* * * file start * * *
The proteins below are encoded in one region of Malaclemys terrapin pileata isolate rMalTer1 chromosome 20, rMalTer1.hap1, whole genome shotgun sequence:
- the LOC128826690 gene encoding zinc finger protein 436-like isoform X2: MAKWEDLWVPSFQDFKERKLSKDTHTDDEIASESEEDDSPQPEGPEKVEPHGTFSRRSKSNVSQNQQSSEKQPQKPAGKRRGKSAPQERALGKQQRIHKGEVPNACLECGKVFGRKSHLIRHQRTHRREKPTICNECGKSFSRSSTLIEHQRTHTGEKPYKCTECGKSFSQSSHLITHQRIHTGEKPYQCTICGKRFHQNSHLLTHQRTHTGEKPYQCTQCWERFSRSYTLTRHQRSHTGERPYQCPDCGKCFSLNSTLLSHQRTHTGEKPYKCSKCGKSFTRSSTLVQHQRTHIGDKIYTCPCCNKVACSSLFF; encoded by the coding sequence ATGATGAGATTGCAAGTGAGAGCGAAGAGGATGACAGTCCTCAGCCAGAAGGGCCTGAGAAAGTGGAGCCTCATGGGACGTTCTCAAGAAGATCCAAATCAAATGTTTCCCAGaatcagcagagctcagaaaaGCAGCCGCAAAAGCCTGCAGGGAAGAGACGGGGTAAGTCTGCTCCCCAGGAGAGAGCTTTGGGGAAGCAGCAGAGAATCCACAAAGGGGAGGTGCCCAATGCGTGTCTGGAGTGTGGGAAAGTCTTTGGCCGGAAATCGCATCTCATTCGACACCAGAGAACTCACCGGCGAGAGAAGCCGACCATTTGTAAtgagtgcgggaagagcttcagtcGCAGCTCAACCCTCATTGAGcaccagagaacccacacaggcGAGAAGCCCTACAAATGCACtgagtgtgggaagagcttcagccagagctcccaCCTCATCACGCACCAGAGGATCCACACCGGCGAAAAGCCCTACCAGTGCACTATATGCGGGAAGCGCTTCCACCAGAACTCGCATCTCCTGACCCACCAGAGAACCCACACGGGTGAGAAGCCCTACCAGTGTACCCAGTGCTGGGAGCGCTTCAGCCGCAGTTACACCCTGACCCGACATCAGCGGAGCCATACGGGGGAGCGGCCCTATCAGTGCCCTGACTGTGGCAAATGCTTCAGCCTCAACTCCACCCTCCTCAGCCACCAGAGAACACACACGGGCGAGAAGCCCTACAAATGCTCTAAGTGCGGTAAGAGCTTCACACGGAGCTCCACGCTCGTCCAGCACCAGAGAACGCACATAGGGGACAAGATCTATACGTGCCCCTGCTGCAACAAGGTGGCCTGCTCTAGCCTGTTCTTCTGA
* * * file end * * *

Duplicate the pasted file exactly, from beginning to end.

The proteins below are encoded in one region of Malaclemys terrapin pileata isolate rMalTer1 chromosome 20, rMalTer1.hap1, whole genome shotgun sequence:
- the LOC128826690 gene encoding zinc finger protein 436-like isoform X2: MAKWEDLWVPSFQDFKERKLSKDTHTDDEIASESEEDDSPQPEGPEKVEPHGTFSRRSKSNVSQNQQSSEKQPQKPAGKRRGKSAPQERALGKQQRIHKGEVPNACLECGKVFGRKSHLIRHQRTHRREKPTICNECGKSFSRSSTLIEHQRTHTGEKPYKCTECGKSFSQSSHLITHQRIHTGEKPYQCTICGKRFHQNSHLLTHQRTHTGEKPYQCTQCWERFSRSYTLTRHQRSHTGERPYQCPDCGKCFSLNSTLLSHQRTHTGEKPYKCSKCGKSFTRSSTLVQHQRTHIGDKIYTCPCCNKVACSSLFF; encoded by the coding sequence ATGATGAGATTGCAAGTGAGAGCGAAGAGGATGACAGTCCTCAGCCAGAAGGGCCTGAGAAAGTGGAGCCTCATGGGACGTTCTCAAGAAGATCCAAATCAAATGTTTCCCAGaatcagcagagctcagaaaaGCAGCCGCAAAAGCCTGCAGGGAAGAGACGGGGTAAGTCTGCTCCCCAGGAGAGAGCTTTGGGGAAGCAGCAGAGAATCCACAAAGGGGAGGTGCCCAATGCGTGTCTGGAGTGTGGGAAAGTCTTTGGCCGGAAATCGCATCTCATTCGACACCAGAGAACTCACCGGCGAGAGAAGCCGACCATTTGTAAtgagtgcgggaagagcttcagtcGCAGCTCAACCCTCATTGAGcaccagagaacccacacaggcGAGAAGCCCTACAAATGCACtgagtgtgggaagagcttcagccagagctcccaCCTCATCACGCACCAGAGGATCCACACCGGCGAAAAGCCCTACCAGTGCACTATATGCGGGAAGCGCTTCCACCAGAACTCGCATCTCCTGACCCACCAGAGAACCCACACGGGTGAGAAGCCCTACCAGTGTACCCAGTGCTGGGAGCGCTTCAGCCGCAGTTACACCCTGACCCGACATCAGCGGAGCCATACGGGGGAGCGGCCCTATCAGTGCCCTGACTGTGGCAAATGCTTCAGCCTCAACTCCACCCTCCTCAGCCACCAGAGAACACACACGGGCGAGAAGCCCTACAAATGCTCTAAGTGCGGTAAGAGCTTCACACGGAGCTCCACGCTCGTCCAGCACCAGAGAACGCACATAGGGGACAAGATCTATACGTGCCCCTGCTGCAACAAGGTGGCCTGCTCTAGCCTGTTCTTCTGA